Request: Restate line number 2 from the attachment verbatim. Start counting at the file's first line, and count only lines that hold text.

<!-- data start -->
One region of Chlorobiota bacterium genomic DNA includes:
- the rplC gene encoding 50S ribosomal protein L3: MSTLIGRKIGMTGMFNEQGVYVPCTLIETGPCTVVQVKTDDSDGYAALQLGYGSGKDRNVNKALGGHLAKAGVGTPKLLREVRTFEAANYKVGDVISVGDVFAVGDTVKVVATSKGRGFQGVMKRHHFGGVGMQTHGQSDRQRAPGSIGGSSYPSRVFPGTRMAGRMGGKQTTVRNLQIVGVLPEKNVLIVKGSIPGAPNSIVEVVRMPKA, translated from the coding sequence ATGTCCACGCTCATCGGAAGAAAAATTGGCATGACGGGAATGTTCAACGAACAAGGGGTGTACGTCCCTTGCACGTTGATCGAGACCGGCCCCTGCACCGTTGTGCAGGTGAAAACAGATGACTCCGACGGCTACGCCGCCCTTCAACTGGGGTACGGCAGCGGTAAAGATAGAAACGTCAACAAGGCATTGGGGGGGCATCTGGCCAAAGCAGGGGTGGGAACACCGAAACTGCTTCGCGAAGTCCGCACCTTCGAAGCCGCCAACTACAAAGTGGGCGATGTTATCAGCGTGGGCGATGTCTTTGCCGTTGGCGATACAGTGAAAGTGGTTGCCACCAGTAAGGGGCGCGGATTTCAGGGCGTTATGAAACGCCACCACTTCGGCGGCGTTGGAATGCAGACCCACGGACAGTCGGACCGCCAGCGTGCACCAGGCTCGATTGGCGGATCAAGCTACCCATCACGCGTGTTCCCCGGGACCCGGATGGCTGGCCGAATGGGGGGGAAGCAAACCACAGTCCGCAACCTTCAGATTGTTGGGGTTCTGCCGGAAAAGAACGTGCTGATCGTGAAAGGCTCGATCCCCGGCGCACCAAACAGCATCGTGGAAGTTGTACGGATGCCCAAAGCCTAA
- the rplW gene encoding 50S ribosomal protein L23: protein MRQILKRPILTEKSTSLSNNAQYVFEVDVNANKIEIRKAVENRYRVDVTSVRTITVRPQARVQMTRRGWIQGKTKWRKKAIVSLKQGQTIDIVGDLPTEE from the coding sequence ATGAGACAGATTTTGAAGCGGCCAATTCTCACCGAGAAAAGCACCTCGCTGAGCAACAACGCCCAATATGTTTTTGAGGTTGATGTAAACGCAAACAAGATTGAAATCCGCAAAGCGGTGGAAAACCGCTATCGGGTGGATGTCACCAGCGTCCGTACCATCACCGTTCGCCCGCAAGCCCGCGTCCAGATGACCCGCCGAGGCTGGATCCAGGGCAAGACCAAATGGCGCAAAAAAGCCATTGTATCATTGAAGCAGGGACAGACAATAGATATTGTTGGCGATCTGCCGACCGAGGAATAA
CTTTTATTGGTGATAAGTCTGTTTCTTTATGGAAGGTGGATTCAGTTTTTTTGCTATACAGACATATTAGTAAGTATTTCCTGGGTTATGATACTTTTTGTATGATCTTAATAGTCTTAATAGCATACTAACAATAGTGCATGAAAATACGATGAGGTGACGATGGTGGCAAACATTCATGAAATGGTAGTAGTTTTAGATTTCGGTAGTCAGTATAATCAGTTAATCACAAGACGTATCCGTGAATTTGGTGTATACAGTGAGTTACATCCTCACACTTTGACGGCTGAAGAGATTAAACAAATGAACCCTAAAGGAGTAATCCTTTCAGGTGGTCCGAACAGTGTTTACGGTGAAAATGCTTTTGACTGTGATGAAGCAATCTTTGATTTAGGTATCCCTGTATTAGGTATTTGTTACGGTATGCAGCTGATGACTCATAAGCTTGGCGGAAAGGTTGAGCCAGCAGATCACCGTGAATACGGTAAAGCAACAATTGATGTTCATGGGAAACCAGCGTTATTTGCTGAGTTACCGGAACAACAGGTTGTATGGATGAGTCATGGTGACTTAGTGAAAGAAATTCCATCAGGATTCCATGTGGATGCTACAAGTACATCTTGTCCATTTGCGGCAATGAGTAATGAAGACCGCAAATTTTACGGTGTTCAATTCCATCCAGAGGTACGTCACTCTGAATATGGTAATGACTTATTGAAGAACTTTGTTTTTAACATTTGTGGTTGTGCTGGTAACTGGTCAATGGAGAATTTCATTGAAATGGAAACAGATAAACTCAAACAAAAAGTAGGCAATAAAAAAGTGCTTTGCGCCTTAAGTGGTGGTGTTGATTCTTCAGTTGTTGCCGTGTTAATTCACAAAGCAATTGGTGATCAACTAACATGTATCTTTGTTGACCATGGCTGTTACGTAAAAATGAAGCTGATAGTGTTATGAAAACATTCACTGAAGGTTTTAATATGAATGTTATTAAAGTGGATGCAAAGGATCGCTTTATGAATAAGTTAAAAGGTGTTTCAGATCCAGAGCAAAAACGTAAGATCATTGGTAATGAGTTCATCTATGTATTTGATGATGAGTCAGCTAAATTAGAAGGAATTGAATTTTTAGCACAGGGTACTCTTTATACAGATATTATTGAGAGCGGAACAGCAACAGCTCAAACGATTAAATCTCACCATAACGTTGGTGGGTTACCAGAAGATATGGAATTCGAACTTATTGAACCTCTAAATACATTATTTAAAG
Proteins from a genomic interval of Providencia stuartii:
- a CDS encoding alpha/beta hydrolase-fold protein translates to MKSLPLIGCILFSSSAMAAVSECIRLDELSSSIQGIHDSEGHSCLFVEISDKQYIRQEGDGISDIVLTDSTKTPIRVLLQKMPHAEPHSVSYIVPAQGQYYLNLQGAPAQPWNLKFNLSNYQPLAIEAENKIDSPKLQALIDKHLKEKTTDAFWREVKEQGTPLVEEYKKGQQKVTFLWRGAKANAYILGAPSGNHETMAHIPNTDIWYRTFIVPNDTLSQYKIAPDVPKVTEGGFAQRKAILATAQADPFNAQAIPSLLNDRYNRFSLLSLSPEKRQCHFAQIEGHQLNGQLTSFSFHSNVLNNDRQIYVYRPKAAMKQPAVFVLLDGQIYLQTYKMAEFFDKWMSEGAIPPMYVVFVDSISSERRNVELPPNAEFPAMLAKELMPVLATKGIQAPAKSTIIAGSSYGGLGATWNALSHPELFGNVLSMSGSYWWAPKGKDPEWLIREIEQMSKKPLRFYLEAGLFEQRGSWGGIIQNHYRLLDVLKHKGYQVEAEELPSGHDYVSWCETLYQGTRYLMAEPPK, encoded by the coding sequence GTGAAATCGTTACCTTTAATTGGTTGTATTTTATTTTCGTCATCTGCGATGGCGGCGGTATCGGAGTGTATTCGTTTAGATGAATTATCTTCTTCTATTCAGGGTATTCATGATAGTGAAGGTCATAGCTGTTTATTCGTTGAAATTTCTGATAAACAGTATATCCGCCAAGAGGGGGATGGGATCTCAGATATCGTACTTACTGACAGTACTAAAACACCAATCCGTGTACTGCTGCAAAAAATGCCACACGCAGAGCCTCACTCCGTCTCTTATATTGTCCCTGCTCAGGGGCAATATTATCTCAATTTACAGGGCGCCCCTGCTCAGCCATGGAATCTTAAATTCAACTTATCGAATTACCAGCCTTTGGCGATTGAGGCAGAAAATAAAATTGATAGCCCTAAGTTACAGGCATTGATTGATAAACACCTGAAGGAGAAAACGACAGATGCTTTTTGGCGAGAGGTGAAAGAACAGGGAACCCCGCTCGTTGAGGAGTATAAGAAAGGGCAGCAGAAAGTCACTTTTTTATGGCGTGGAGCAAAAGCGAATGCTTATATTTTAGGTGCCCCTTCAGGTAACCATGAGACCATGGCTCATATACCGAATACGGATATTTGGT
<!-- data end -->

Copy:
- the rplC gene encoding 50S ribosomal protein L3: MSTLIGRKIGMTGMFNEQGVYVPCTLIETGPCTVVQVKTDDSDGYAALQLGYGSGKDRNVNKALGGHLAKAGVGTPKLLREVRTFEAANYKVGDVISVGDVFAVGDTVKVVATSKGRGFQGVMKRHHFGGVGMQTHGQSDRQRAPGSIGGSSYPSRVFPGTRMAGRMGGKQTTVRNLQIVGVLPEKNVLIVKGSIPGAPNSIVEVVRMPKA, translated from the coding sequence ATGTCCACGCTCATCGGAAGAAAAATTGGCATGACGGGAATGTTCAACGAACAAGGGGTGTACGTCCCTTGCACGTTGATCGAGACCGGCCCCTGCACCGTTGTGCAGGTGAAAACAGATGACTCCGACGGCTACGCCGCCCTTCAACTGGGGTACGGCAGCGGTAAAGATAGAAACGTCAACAAGGCATTGGGGGGGCATCTGGCCAAAGCAGGGGTGGGAACACCGAAACTGCTTCGCGAAGTCCGCACCTTCGAAGCCGCCAACTACAAAGTGGGCGATGTTATCAGCGTGGGCGATGTCTTTGCCGTTGGCGATACAGTGAAAGTGGTTGCCACCAGTAAGGGGCGCGGATTTCAGGGCGTTATGAAACGCCACCACTTCGGCGGCGTTGGAATGCAGACCCACGGACAGTCGGACCGCCAGCGTGCACCAGGCTCGATTGGCGGATCAAGCTACCCATCACGCGTGTTCCCCGGGACCCGGATGGCTGGCCGAATGGGGGGGAAGCAAACCACAGTCCGCAACCTTCAGATTGTTGGGGTTCTGCCGGAAAAGAACGTGCTGATCGTGAAAGGCTCGATCCCCGGCGCACCAAACAGCATCGTGGAAGTTGTACGGATGCCCAAAGCCTAA